Austria is taking the German government to the European Court of Justice (ECJ) over its controversial road toll bill, the Austrian transport minister announced on Thursday.
The controversy over Germany's highway toll plans has gone on for several years, with Austria having long threatened to take legal action against a bill which they believe contravenes EU law as it specifically disadvantages foreign drivers using German roads.
After years of legal wrangling over the bill — which was rejected by the European Commission as recently as 2015 over the aforementioned issues — alterations were made in 2016 and it was finally passed by the German parliament earlier this year.
Originally proposed in 2013, the law was expected to come into effect in 2019 but Austria's decision to pursue the matter in Europe's highest court may delay, or indeed torpedo, the entire process.
The announcement by transport minister Jörg Leichtfried, a member of the social-democratic SPÖ party, comes in the final days of what has been a fiercely contested Austrian election campaign. The Austrian legislative election takes place this Sunday, with Leichtfried's party expected to suffer losses.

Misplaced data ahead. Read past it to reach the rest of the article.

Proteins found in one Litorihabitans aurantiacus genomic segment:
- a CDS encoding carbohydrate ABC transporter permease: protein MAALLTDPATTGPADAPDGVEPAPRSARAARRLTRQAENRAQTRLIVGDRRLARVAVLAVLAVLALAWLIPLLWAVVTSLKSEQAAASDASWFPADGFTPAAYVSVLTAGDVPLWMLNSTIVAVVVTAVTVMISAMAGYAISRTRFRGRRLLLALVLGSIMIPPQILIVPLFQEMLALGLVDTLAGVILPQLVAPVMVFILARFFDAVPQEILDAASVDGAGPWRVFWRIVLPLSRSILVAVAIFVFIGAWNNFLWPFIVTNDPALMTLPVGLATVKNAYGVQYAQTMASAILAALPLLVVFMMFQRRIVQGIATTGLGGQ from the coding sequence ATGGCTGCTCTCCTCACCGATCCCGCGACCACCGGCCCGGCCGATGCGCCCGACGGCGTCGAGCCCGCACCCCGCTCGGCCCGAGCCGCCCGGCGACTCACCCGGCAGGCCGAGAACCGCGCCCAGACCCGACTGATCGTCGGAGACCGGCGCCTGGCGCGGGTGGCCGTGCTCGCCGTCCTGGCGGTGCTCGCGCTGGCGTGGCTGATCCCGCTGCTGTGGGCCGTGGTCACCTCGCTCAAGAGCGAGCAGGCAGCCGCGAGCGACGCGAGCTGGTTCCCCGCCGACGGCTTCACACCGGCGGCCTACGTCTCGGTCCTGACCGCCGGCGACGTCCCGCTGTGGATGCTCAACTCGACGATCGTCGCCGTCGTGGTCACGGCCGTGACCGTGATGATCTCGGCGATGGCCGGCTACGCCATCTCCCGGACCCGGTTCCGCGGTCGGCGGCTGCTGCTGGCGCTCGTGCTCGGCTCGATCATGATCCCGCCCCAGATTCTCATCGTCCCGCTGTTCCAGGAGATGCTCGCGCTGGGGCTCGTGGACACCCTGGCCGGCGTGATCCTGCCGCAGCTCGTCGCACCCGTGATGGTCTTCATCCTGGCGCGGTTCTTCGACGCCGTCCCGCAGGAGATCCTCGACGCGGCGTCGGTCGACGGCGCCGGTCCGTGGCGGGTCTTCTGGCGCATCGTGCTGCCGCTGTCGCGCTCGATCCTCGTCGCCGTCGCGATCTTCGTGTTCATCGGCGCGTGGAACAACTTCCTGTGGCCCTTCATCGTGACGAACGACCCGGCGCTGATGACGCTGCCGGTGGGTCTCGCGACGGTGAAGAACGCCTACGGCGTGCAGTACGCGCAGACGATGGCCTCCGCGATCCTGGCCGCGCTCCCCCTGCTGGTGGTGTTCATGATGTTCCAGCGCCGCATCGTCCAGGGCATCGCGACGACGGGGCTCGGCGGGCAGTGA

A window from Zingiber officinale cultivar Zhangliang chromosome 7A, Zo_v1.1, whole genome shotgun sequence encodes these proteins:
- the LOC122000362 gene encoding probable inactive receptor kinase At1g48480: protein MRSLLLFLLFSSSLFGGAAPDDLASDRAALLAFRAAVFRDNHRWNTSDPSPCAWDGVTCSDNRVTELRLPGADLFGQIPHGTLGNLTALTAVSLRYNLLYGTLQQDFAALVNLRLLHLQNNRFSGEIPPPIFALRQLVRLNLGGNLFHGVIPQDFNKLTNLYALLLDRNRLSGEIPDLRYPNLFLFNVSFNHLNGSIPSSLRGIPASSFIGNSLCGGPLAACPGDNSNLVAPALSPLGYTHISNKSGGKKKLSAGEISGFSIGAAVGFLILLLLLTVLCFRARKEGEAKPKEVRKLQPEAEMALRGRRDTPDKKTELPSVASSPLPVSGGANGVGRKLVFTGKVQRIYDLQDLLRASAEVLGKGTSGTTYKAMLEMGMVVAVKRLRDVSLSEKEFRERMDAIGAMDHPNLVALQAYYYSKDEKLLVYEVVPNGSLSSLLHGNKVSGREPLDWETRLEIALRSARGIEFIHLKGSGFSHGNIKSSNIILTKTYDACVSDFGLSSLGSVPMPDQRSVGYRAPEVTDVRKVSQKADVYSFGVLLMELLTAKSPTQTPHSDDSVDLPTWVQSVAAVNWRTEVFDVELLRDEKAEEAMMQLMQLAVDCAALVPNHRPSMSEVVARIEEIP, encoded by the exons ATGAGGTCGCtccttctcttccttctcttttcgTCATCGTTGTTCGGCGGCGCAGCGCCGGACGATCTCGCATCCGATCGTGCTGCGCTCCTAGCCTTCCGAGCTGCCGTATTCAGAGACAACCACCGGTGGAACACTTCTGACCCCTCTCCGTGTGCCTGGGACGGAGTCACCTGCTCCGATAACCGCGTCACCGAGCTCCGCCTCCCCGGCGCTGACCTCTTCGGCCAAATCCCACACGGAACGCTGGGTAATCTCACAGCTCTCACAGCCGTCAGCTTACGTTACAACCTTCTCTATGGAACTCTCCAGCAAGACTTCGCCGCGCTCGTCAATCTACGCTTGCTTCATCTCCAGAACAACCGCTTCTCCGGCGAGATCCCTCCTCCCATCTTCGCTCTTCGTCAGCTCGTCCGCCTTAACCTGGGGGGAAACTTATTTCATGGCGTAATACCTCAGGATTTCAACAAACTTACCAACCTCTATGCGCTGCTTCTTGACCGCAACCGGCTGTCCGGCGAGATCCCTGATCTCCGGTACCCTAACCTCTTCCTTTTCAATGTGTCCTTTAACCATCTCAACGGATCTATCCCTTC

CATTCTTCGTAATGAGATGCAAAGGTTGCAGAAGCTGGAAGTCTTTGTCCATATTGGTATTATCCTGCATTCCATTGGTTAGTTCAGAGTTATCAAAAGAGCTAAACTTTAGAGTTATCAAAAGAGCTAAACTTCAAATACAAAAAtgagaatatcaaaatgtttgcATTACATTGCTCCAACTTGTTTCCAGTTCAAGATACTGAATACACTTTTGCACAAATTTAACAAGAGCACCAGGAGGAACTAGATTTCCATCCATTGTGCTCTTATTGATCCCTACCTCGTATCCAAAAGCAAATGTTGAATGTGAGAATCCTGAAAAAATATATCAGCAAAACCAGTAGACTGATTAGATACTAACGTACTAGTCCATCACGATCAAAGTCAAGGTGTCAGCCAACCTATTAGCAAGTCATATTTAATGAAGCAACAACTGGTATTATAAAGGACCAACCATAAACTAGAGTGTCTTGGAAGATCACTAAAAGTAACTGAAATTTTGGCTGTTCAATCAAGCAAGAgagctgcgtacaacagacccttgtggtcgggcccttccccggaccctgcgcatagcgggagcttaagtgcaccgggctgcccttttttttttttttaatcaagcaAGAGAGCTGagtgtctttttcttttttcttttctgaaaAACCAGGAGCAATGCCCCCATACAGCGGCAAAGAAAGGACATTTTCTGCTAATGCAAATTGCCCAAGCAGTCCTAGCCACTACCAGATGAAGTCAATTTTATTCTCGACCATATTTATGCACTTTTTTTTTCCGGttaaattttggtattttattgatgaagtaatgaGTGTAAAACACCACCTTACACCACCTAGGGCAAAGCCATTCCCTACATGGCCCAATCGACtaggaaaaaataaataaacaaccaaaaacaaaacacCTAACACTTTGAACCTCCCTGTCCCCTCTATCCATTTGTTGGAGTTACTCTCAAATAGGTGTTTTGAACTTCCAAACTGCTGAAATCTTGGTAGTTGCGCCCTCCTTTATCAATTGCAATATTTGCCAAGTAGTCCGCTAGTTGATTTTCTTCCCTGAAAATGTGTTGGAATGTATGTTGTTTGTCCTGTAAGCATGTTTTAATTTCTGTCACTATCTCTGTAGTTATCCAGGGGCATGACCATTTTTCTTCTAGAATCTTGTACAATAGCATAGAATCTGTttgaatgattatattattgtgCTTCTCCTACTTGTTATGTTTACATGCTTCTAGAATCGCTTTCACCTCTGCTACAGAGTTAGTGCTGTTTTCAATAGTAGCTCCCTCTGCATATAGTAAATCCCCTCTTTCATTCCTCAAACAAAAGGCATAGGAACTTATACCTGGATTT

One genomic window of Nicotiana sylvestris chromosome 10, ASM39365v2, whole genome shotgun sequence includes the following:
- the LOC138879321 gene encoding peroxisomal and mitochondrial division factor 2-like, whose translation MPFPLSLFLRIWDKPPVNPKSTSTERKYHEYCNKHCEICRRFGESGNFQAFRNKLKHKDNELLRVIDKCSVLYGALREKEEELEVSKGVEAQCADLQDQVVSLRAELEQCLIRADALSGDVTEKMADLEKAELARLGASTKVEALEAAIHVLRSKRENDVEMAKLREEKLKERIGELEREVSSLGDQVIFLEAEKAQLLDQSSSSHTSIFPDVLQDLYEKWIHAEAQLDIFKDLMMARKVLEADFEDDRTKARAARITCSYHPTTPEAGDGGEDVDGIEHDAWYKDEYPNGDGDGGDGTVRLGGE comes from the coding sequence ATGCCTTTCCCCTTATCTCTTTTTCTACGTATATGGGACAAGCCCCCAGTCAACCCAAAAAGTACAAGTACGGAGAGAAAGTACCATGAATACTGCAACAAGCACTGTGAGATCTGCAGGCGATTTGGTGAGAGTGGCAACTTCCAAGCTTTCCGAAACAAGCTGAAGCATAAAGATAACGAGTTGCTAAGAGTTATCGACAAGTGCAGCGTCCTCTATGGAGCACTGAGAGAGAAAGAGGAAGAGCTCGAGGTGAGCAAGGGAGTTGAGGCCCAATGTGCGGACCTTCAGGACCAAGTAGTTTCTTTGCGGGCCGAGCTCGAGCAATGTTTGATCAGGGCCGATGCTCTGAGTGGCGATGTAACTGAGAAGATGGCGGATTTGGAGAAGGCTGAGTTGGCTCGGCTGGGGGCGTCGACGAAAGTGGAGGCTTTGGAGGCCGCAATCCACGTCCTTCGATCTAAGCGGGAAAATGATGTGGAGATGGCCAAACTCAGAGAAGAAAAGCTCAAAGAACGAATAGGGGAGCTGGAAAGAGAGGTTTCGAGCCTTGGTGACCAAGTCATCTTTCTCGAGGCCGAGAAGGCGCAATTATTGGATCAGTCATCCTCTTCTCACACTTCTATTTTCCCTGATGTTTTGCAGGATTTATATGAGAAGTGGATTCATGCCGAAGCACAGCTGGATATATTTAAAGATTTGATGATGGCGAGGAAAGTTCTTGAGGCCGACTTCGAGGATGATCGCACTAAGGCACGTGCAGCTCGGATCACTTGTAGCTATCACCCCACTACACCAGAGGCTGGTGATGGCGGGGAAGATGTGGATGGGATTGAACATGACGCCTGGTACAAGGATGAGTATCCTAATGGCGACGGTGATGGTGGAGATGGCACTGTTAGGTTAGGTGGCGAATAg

"This is indirect discrimination on the basis of nationality," Leichtfried said on Thursday. "This is about creating a (European Union) where the strength of the law counts and not the law of the stronger one," he added, referring to Germany's dominant position within Europe.
Leichtfried said the Austrian government will present its 30-page lawsuit to the ECJ later on Thursday, and expects the case to come before the court either in late 2018 or early 2019.
All are equal, some more equal than others?
Austria has long since been opposed to the bill, along with several of Germany's border neighbours such as the Netherlands and Belgium. "I consider this toll discriminatory and not reconcilable with EU law," Leichtfried said after the bill was approved in March. "We know now that Germany has agreed a foreigner toll."
The toll was originally branded by the German CSU party in 2013 as "a toll for foreign travellers on German highways", but after major objections, it has been heavily revised and rebranded since.
At the heart of the controversy over the bill is the fact that drivers resident in other countries driving on German roads would ultimately have to pay more than German citizens for using the roads. While tolls would apply to all road users, German drivers would be able to recover much of the costs through tax deductions and other reductions based on the size and environmental standards of the car.
An interesting battle lies ahead; although the revised law was approved by the German parliament and seemingly set to become law, a legal assessment commissioned at the behest of the German Green party in February concluded that despite the changes, the bill was indeed discriminatory under EU law that guarantees equal rights for EU citizens.
aos (Reuters, dpa)